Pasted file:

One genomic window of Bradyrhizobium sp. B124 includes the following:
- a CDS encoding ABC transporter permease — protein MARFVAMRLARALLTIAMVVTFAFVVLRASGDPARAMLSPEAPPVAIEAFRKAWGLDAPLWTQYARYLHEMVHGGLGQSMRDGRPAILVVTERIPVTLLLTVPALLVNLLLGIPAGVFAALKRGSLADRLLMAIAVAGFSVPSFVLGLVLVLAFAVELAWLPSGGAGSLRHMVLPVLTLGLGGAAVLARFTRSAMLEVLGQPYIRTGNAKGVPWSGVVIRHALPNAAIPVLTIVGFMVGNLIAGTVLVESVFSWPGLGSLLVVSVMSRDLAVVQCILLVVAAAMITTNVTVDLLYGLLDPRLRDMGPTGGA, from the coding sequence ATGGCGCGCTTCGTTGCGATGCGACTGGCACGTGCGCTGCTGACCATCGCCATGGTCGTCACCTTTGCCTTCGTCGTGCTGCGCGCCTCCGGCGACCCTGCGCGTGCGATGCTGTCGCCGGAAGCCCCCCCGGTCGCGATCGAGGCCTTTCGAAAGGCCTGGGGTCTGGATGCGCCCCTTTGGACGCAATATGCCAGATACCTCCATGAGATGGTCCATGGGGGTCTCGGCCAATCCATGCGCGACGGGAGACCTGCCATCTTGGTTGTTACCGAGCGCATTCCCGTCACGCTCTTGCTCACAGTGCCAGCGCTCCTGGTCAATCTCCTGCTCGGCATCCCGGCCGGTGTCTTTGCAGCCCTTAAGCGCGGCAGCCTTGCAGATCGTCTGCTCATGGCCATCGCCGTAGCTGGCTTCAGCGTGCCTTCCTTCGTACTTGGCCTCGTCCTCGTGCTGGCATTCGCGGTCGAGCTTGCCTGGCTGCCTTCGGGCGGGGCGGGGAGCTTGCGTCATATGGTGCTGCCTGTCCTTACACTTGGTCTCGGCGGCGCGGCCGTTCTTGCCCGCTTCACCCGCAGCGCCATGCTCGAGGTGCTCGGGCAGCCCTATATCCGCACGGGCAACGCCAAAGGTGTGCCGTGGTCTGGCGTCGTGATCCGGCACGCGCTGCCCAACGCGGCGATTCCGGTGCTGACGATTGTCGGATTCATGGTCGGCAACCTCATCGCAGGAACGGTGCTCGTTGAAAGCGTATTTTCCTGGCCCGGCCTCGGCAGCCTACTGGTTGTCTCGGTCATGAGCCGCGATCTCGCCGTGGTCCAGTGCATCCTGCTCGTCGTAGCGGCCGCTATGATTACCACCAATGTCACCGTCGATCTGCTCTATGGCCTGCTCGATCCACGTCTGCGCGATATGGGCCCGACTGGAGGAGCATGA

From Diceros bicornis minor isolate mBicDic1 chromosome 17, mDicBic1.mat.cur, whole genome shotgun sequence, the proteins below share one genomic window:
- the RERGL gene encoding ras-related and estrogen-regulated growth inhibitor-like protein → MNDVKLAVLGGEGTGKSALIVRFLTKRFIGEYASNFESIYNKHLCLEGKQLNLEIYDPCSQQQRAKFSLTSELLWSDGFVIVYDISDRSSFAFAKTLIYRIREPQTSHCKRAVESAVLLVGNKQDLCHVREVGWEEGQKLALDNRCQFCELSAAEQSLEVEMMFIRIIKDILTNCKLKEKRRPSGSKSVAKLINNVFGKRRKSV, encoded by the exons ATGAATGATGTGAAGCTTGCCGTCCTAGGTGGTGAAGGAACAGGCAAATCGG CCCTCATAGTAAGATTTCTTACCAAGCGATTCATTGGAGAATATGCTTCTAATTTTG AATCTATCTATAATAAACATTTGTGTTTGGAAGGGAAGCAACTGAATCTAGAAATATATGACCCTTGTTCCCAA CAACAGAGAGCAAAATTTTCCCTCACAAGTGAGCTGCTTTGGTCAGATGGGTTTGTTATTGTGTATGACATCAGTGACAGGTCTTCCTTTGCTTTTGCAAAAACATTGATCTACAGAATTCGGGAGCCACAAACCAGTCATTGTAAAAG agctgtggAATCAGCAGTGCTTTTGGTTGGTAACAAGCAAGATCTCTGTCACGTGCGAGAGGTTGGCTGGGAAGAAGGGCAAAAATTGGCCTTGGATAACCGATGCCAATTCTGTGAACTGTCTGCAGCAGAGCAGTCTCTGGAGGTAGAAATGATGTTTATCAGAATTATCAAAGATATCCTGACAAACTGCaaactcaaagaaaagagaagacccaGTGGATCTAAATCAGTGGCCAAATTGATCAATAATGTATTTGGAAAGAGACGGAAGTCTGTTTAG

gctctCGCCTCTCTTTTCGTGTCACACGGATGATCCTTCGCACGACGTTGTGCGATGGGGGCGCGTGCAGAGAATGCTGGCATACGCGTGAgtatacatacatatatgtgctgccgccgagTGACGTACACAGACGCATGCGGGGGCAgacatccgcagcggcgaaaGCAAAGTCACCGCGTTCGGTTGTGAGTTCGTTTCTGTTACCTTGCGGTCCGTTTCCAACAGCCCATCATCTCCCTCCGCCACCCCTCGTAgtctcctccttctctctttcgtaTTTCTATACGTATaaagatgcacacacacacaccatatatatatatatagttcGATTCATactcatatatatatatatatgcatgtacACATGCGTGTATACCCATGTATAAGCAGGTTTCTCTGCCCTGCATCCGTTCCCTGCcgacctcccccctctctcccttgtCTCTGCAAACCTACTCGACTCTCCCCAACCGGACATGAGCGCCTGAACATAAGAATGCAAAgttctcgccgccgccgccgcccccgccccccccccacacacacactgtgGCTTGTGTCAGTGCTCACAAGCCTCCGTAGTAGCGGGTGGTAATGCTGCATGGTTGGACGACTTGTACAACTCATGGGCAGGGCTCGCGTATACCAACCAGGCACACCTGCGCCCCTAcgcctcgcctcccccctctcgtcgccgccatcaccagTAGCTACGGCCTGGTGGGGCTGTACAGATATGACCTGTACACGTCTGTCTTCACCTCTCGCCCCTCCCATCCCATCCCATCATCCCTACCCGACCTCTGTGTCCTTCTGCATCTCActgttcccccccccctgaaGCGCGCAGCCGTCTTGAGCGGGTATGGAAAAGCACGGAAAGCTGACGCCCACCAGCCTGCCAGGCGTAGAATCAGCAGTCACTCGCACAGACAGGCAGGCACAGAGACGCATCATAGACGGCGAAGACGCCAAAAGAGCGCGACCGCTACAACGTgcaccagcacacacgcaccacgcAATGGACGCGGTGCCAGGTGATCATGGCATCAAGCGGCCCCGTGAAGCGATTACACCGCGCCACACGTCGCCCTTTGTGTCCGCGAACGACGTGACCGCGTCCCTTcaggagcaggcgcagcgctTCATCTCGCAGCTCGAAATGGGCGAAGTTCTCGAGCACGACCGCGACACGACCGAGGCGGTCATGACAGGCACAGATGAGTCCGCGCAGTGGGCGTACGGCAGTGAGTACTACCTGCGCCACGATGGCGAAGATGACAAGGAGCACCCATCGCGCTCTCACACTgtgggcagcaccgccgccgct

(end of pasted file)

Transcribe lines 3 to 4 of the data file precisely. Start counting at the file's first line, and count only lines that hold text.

From Diceros bicornis minor isolate mBicDic1 chromosome 17, mDicBic1.mat.cur, whole genome shotgun sequence, the proteins below share one genomic window:
- the RERGL gene encoding ras-related and estrogen-regulated growth inhibitor-like protein → MNDVKLAVLGGEGTGKSALIVRFLTKRFIGEYASNFESIYNKHLCLEGKQLNLEIYDPCSQQQRAKFSLTSELLWSDGFVIVYDISDRSSFAFAKTLIYRIREPQTSHCKRAVESAVLLVGNKQDLCHVREVGWEEGQKLALDNRCQFCELSAAEQSLEVEMMFIRIIKDILTNCKLKEKRRPSGSKSVAKLINNVFGKRRKSV, encoded by the exons ATGAATGATGTGAAGCTTGCCGTCCTAGGTGGTGAAGGAACAGGCAAATCGG CCCTCATAGTAAGATTTCTTACCAAGCGATTCATTGGAGAATATGCTTCTAATTTTG AATCTATCTATAATAAACATTTGTGTTTGGAAGGGAAGCAACTGAATCTAGAAATATATGACCCTTGTTCCCAA CAACAGAGAGCAAAATTTTCCCTCACAAGTGAGCTGCTTTGGTCAGATGGGTTTGTTATTGTGTATGACATCAGTGACAGGTCTTCCTTTGCTTTTGCAAAAACATTGATCTACAGAATTCGGGAGCCACAAACCAGTCATTGTAAAAG agctgtggAATCAGCAGTGCTTTTGGTTGGTAACAAGCAAGATCTCTGTCACGTGCGAGAGGTTGGCTGGGAAGAAGGGCAAAAATTGGCCTTGGATAACCGATGCCAATTCTGTGAACTGTCTGCAGCAGAGCAGTCTCTGGAGGTAGAAATGATGTTTATCAGAATTATCAAAGATATCCTGACAAACTGCaaactcaaagaaaagagaagacccaGTGGATCTAAATCAGTGGCCAAATTGATCAATAATGTATTTGGAAAGAGACGGAAGTCTGTTTAG